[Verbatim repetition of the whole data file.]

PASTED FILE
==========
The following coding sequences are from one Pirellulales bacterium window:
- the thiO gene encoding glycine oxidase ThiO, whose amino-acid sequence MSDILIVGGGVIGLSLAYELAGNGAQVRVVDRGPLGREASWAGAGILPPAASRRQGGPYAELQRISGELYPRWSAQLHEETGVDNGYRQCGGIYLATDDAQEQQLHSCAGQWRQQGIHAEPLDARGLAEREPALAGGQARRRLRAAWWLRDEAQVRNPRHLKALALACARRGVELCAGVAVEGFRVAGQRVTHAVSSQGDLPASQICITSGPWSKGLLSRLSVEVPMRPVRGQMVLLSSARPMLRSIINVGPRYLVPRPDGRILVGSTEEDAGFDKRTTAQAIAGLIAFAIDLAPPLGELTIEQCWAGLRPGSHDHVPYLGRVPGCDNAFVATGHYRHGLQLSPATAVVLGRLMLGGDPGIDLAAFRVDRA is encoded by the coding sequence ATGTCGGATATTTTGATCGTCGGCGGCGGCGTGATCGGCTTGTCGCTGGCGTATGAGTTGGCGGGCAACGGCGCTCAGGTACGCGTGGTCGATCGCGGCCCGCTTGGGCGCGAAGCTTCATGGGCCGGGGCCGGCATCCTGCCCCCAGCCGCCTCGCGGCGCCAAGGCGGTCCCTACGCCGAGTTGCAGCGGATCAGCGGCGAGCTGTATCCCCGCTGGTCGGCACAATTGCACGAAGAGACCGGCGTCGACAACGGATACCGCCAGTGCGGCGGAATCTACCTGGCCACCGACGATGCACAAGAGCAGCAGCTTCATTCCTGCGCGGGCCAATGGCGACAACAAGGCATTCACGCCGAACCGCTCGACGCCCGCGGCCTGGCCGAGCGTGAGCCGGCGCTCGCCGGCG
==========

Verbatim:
The following coding sequences are from one Pirellulales bacterium window:
- the thiO gene encoding glycine oxidase ThiO, whose amino-acid sequence MSDILIVGGGVIGLSLAYELAGNGAQVRVVDRGPLGREASWAGAGILPPAASRRQGGPYAELQRISGELYPRWSAQLHEETGVDNGYRQCGGIYLATDDAQEQQLHSCAGQWRQQGIHAEPLDARGLAEREPALAGGQARRRLRAAWWLRDEAQVRNPRHLKALALACARRGVELCAGVAVEGFRVAGQRVTHAVSSQGDLPASQICITSGPWSKGLLSRLSVEVPMRPVRGQMVLLSSARPMLRSIINVGPRYLVPRPDGRILVGSTEEDAGFDKRTTAQAIAGLIAFAIDLAPPLGELTIEQCWAGLRPGSHDHVPYLGRVPGCDNAFVATGHYRHGLQLSPATAVVLGRLMLGGDPGIDLAAFRVDRA is encoded by the coding sequence ATGTCGGATATTTTGATCGTCGGCGGCGGCGTGATCGGCTTGTCGCTGGCGTATGAGTTGGCGGGCAACGGCGCTCAGGTACGCGTGGTCGATCGCGGCCCGCTTGGGCGCGAAGCTTCATGGGCCGGGGCCGGCATCCTGCCCCCAGCCGCCTCGCGGCGCCAAGGCGGTCCCTACGCCGAGTTGCAGCGGATCAGCGGCGAGCTGTATCCCCGCTGGTCGGCACAATTGCACGAAGAGACCGGCGTCGACAACGGATACCGCCAGTGCGGCGGAATCTACCTGGCCACCGACGATGCACAAGAGCAGCAGCTTCATTCCTGCGCGGGCCAATGGCGACAACAAGGCATTCACGCCGAACCGCTCGACGCCCGCGGCCTGGCCGAGCGTGAGCCGGCGCTCGCCGGCG